Handout

California officials are lurking at EPA headquarters, trying to poach its depressed employees.

Amid news that President Donald Trump’s proposed budget would cut the Environmental Protection Agency by 31 percent and eliminate 3,200 agency employees—or 19 percent of the current workforce—California wants the agency’s employees to know they’re welcome in the Golden State.

A current EPA employee who requested anonymity told me that officials with the California Public Utilities Commission this morning were standing atop a staircase at EPA headquarters in Washington, D.C., handing out flyers that read, “Fight climate change. Work for California.” At the bottom, the flyer says that the PUC, Air Resources Board, and Energy Commissions are hiring, and directs interested parties to a website with the job listings. A tweet from the state’s official PUC account today appears to confirm their presence.

Their timing is right. EPA employees were despondent even before Trump released his budget. At a rally on Wednesday to oppose Trump’s plans for EPA, Nate James, the local president of American Federation of Government Employees, told me he’s spoken to countless distressed employees. “They’re concerned about the future of their ability to carry out their jobs,” he said. “And I have no answers for them.” Judith Enck, the former Region 2 EPA administrator under President Barack Obama, told me she has several friends at the agency who have reached out to her in search of a new job. “They’re so demoralized,” she said. “A whole bunch want to leave, but they can’t find jobs to pay a living wage.”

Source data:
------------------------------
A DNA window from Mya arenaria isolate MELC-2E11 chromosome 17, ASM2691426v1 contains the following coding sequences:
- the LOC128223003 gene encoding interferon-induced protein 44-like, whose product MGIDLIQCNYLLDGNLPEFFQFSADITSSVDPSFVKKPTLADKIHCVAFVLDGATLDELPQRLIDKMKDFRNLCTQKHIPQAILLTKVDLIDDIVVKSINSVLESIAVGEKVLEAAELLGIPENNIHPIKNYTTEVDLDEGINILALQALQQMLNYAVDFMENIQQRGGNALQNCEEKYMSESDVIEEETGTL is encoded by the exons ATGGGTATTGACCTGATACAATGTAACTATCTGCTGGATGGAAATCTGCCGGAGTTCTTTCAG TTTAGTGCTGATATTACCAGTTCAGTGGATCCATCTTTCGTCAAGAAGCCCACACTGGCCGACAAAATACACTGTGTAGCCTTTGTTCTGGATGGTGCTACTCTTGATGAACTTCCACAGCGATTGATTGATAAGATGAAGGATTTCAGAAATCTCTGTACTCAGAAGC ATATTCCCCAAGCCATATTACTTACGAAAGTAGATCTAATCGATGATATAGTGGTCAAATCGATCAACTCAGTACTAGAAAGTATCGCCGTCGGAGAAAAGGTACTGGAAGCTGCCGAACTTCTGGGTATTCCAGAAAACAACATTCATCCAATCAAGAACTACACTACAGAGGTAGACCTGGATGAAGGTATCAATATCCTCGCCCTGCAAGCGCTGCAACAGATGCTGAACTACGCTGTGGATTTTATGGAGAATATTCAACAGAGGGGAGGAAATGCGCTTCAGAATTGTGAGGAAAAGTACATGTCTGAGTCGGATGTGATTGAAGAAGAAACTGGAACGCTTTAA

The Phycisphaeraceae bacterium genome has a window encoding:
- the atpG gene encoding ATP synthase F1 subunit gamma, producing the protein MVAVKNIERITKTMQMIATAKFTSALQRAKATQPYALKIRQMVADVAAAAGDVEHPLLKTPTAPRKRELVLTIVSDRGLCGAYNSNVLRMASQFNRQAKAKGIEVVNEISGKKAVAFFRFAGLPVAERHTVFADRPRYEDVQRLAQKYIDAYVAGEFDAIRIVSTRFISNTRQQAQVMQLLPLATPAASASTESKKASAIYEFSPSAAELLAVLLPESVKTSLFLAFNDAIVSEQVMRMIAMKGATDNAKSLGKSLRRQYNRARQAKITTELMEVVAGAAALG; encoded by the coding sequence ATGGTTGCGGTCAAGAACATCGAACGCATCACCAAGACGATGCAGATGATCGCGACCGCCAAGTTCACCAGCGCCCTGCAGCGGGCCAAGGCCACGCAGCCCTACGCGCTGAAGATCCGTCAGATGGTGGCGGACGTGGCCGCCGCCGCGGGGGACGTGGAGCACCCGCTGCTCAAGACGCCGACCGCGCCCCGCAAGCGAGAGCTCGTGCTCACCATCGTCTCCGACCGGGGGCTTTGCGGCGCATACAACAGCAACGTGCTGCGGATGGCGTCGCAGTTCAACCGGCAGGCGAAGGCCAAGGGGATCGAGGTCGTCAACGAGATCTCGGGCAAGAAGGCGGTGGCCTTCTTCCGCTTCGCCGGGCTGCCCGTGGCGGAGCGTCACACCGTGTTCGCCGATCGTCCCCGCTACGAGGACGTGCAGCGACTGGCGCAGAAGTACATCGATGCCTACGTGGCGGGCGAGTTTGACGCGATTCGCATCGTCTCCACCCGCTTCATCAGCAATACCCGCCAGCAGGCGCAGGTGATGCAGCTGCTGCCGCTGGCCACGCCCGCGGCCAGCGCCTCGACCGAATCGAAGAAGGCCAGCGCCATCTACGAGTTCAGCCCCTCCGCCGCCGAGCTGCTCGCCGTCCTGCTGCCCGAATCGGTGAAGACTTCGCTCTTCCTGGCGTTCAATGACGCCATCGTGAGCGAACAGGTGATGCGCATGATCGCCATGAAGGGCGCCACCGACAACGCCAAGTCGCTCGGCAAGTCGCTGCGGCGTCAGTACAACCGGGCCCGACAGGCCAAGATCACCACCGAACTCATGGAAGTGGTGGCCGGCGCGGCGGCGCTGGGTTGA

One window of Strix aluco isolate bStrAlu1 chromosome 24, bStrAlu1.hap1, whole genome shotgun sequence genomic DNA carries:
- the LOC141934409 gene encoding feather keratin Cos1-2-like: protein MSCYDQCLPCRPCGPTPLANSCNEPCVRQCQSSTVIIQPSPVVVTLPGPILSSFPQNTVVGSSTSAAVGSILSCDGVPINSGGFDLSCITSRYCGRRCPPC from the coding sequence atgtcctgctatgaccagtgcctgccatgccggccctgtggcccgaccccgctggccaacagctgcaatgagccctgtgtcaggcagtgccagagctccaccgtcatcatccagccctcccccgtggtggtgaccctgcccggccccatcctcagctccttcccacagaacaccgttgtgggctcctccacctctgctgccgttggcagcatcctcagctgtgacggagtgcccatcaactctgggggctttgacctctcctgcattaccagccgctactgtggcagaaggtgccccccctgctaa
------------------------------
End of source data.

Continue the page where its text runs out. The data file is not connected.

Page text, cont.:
While Trump pledges to take a sledgehammer to the EPA and dismantle federal climate change programs, California has been doubling down on its aggressive climate and environmental agenda. The state’s governor, Jerry Brown, has pledged war with Trump if he cuts climate research funding. “If Trump turns off the satellites,” he said in December, “California will launch its own damn satellite!” If EPA employees are looking for jobs that help protect human health and the environment, California would certainly be the best place to look.